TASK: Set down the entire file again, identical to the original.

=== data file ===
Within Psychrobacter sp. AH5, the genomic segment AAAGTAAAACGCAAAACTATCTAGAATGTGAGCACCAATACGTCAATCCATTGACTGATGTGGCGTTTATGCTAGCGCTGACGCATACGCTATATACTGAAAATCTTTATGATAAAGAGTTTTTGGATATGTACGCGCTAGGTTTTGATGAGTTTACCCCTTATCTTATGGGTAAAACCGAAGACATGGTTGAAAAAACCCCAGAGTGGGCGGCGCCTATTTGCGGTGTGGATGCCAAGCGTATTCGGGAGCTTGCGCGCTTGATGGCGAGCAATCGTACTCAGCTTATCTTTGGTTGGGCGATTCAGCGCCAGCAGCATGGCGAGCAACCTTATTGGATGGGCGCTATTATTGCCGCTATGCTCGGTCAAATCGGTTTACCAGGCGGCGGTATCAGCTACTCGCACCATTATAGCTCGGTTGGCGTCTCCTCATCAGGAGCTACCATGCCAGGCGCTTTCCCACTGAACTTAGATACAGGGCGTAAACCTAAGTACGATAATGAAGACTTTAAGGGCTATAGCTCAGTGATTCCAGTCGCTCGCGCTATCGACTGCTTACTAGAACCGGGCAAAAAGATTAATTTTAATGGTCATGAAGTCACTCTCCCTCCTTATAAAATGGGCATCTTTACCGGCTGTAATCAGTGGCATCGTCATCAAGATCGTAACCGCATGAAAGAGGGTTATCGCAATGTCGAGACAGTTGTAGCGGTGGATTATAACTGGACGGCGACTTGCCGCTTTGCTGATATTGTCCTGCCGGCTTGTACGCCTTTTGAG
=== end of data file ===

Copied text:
Within Psychrobacter sp. AH5, the genomic segment AAAGTAAAACGCAAAACTATCTAGAATGTGAGCACCAATACGTCAATCCATTGACTGATGTGGCGTTTATGCTAGCGCTGACGCATACGCTATATACTGAAAATCTTTATGATAAAGAGTTTTTGGATATGTACGCGCTAGGTTTTGATGAGTTTACCCCTTATCTTATGGGTAAAACCGAAGACATGGTTGAAAAAACCCCAGAGTGGGCGGCGCCTATTTGCGGTGTGGATGCCAAGCGTATTCGGGAGCTTGCGCGCTTGATGGCGAGCAATCGTACTCAGCTTATCTTTGGTTGGGCGATTCAGCGCCAGCAGCATGGCGAGCAACCTTATTGGATGGGCGCTATTATTGCCGCTATGCTCGGTCAAATCGGTTTACCAGGCGGCGGTATCAGCTACTCGCACCATTATAGCTCGGTTGGCGTCTCCTCATCAGGAGCTACCATGCCAGGCGCTTTCCCACTGAACTTAGATACAGGGCGTAAACCTAAGTACGATAATGAAGACTTTAAGGGCTATAGCTCAGTGATTCCAGTCGCTCGCGCTATCGACTGCTTACTAGAACCGGGCAAAAAGATTAATTTTAATGGTCATGAAGTCACTCTCCCTCCTTATAAAATGGGCATCTTTACCGGCTGTAATCAGTGGCATCGTCATCAAGATCGTAACCGCATGAAAGAGGGTTATCGCAATGTCGAGACAGTTGTAGCGGTGGATTATAACTGGACGGCGACTTGCCGCTTTGCTGATATTGTCCTGCCGGCTTGTACGCCTTTTGAG